Data Model

What is a Data Model?

A data model is a representation of entities and their relationships with one another. A data model is most commonly represented as a diagram, with shapes representing entities and arrows showing the relationship between entities.

For an e-commerce business, entities might be products, orders, customers and customer addresses. An order consists of one customer and one customer address and can contain one or more products. 

Data models are conceived in the early stages of a project to create a shared model and language for designers, developers, data scientists and others. Data models can evolve to become more detailed (e.g., into a database schema) and are used to ensure that designers, developers and database administrators understand the requirements of a software application and how data can be accessed and stored.

Data models can prevent errors: they help project participants identify errors, false assumptions and misunderstandings before the software application is developed. Developers reference a data model when communicating and coordinating with database designers and database administrators. Data models help an organization decide how data will be stored, accessed, utilized and updated.

Types of Data Models

The three types of data models range from high-level (e.g., conceptual data model) to detailed and specific (e.g., physical data model).

Conceptual Data Model

The conceptual data model shows entities and their relationships. The intended audience for a conceptual data model is non-technical users on the business side. It shows entities and relationships as determined by the business.

Logical Data Model

The logical data model describes entities and relationships at a more detailed level, but is not associated with a particular database system. The intended audience for a logical data model is technical staff (e.g., database designers, application developers) and used as a basis to create a physical data model.

Physical Data Model

The physical data model contains the highest level of technical detail. It outlines how the entities and relationships will be implemented in a particular database system. In a relational database system, the physical data model is used to create the tables and fields that represent entities. It is used by technical staff to create and manage the database itself.

The Data Modeling Process

In a typical process, the project team progresses through each data model, starting with a conceptual data model, followed next by a logical data model and then a physical data model. Consistency of the entities and relationships should be maintained across each model. 

In addition to these types of data models, there are four primary approaches: hierarchical, relational, network and entity relationship (E-R).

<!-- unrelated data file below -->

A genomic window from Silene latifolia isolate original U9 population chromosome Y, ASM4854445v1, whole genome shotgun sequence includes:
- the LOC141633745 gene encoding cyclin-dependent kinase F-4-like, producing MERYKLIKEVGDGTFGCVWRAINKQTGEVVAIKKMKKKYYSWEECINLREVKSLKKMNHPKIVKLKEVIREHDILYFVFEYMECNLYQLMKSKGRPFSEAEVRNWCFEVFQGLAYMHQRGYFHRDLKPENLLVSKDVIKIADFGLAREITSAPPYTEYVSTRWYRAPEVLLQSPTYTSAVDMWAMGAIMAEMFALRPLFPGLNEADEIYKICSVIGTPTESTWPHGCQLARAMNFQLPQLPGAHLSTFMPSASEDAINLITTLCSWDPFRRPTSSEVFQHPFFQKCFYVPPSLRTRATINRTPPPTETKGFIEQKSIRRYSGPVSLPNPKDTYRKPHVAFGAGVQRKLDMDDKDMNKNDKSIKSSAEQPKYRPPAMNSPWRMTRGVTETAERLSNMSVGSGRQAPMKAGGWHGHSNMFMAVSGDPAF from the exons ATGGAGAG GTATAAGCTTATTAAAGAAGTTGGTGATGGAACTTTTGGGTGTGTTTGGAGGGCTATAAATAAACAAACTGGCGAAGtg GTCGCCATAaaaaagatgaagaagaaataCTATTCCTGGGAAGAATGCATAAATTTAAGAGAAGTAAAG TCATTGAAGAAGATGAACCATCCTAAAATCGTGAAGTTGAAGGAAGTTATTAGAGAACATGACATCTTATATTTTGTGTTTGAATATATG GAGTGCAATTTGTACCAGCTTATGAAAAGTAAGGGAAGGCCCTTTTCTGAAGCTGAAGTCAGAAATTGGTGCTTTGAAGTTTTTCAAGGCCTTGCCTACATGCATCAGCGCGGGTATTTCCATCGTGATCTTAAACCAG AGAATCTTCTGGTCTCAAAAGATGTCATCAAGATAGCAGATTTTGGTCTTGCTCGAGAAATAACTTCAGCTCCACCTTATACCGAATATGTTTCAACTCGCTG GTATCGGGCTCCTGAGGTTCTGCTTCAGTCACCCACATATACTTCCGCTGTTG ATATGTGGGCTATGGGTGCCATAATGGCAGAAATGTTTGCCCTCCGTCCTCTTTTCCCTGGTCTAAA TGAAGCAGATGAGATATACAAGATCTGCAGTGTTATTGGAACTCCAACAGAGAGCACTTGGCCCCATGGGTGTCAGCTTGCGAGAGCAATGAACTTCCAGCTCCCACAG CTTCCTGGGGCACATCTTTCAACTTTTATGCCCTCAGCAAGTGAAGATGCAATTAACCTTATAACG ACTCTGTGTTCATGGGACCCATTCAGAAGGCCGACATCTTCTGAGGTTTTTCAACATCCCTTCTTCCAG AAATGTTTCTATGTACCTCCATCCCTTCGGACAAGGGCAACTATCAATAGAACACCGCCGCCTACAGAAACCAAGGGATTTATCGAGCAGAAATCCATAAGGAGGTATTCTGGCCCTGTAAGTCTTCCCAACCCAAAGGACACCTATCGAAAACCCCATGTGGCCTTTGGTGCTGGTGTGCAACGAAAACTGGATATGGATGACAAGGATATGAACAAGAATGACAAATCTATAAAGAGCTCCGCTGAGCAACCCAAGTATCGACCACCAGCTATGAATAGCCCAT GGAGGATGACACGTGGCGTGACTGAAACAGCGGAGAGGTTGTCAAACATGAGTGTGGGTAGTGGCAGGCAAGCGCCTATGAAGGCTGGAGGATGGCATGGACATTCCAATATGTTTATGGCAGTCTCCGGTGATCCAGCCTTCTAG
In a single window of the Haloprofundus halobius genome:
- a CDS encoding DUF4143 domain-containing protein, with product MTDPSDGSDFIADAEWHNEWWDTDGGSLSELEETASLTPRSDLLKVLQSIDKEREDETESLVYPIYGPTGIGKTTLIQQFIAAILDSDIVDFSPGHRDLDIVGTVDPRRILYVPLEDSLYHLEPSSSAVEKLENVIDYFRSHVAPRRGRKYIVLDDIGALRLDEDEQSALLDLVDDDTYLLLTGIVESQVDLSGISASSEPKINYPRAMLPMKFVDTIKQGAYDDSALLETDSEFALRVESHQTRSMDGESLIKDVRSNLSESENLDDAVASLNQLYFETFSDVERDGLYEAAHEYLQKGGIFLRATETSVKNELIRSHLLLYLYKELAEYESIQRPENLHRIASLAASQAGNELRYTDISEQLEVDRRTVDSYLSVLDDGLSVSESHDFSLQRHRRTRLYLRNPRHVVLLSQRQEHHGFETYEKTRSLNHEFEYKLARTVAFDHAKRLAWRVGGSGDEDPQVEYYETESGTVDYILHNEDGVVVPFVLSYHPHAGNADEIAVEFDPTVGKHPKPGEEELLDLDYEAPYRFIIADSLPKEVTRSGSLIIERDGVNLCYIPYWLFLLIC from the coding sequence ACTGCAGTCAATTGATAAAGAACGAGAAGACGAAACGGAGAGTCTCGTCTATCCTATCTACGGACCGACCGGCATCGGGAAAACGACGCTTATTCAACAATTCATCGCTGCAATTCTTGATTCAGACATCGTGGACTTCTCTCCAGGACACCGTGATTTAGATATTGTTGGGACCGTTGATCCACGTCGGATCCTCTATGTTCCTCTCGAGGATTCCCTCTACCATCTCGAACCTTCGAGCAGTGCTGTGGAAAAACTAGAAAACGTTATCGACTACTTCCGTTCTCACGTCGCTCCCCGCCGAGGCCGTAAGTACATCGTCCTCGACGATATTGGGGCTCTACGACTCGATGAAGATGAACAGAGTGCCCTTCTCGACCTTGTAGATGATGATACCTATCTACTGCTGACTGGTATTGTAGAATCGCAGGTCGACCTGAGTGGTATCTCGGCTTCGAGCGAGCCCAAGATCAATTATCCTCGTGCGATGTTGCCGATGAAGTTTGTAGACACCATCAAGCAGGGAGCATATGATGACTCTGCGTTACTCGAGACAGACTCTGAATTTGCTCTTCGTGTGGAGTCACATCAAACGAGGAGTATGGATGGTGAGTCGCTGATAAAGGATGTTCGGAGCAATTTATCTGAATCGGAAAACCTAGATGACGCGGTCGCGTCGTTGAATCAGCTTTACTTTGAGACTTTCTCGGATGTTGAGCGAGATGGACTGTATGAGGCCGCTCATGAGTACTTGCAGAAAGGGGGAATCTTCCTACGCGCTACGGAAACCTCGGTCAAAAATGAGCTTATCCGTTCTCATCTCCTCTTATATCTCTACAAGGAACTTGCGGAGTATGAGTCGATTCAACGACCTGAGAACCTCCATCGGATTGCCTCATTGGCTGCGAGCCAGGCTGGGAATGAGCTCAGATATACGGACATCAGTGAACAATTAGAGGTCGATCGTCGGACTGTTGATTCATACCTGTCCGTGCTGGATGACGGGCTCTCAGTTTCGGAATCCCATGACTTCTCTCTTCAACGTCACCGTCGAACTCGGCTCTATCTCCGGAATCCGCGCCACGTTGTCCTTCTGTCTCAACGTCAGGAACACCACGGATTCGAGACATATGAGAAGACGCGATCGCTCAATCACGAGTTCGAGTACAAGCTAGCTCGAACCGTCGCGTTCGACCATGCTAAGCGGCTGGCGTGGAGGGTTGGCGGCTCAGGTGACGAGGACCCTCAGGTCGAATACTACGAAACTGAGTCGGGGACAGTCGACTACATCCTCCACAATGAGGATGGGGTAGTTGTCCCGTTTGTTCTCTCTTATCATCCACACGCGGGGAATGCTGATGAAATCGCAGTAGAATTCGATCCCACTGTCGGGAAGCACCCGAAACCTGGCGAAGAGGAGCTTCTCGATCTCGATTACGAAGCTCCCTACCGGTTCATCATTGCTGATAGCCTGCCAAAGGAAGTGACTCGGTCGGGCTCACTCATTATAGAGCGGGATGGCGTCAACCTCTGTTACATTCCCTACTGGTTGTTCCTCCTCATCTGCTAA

Hierarchical Data Model

A hierarchical data model is shaped like a tree, with a few entities at the top (i.e., parents) and child entities that flow downward from the top. Extensible Markup Language (XML), which defines rules for encoding documents in human-readable and machine-readable formats employs a hierarchical data model. XML documents contain a root element that is the parent (or ancestor) of all subsequent elements. Elements in an XML document can contain sub-elements with text and attributes.

Relational Data Model

The relational data model is based on a set of tables. Each table contains fields. Those fields that are common across tables can be used to “join” two or more tables. The relational data model is implemented in relational database systems such as Oracle. Structured Query Language (SQL) is a widely-used mechanism for generating queries and writing data to relational databases.

Network Data Model

The network data model was designed as a flexible way to represent entities and their relationships. Unlike the tree-based representation of the hierarchical data model, the network data model employs a graph with edges and nodes. The network data model allows for each entity to have multiple parents and children.

Entity Relationship (E-R) Data Model

The entity relationship (E-R) data model uses a graphical approach that shows entities and relationships in an entity-relationship diagram. The diagram typically represents entities as squares or rectangles, with lines drawn between them to denote relationships. When implemented in a relational database, each row in a table is an instance of an entity type, while each field in that table is an instance of an attribute type.

Brian Carlson
Brian Carlson
Brian Carlson is the Founder and CEO of RoC Consulting, a digital consultancy that helps brands establish the optimal balance of content, technology and marketing to achieve their goals.

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